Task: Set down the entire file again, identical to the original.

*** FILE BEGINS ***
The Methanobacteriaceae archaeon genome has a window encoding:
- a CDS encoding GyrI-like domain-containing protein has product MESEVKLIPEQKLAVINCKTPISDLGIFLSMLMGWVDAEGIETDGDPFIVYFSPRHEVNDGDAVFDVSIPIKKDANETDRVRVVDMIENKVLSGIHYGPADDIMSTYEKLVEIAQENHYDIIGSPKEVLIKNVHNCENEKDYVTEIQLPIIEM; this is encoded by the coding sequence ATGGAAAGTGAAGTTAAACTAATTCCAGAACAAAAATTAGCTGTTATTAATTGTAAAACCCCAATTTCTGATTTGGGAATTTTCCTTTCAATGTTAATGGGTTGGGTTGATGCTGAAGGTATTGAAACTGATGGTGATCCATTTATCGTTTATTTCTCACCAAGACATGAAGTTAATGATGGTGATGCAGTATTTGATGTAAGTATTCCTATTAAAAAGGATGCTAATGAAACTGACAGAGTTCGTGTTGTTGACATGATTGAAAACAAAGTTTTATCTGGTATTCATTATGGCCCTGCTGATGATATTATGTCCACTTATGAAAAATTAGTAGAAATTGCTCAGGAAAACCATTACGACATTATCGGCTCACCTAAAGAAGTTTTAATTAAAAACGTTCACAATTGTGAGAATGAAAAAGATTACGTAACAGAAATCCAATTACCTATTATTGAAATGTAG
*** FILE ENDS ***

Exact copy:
The Methanobacteriaceae archaeon genome has a window encoding:
- a CDS encoding GyrI-like domain-containing protein has product MESEVKLIPEQKLAVINCKTPISDLGIFLSMLMGWVDAEGIETDGDPFIVYFSPRHEVNDGDAVFDVSIPIKKDANETDRVRVVDMIENKVLSGIHYGPADDIMSTYEKLVEIAQENHYDIIGSPKEVLIKNVHNCENEKDYVTEIQLPIIEM; this is encoded by the coding sequence ATGGAAAGTGAAGTTAAACTAATTCCAGAACAAAAATTAGCTGTTATTAATTGTAAAACCCCAATTTCTGATTTGGGAATTTTCCTTTCAATGTTAATGGGTTGGGTTGATGCTGAAGGTATTGAAACTGATGGTGATCCATTTATCGTTTATTTCTCACCAAGACATGAAGTTAATGATGGTGATGCAGTATTTGATGTAAGTATTCCTATTAAAAAGGATGCTAATGAAACTGACAGAGTTCGTGTTGTTGACATGATTGAAAACAAAGTTTTATCTGGTATTCATTATGGCCCTGCTGATGATATTATGTCCACTTATGAAAAATTAGTAGAAATTGCTCAGGAAAACCATTACGACATTATCGGCTCACCTAAAGAAGTTTTAATTAAAAACGTTCACAATTGTGAGAATGAAAAAGATTACGTAACAGAAATCCAATTACCTATTATTGAAATGTAG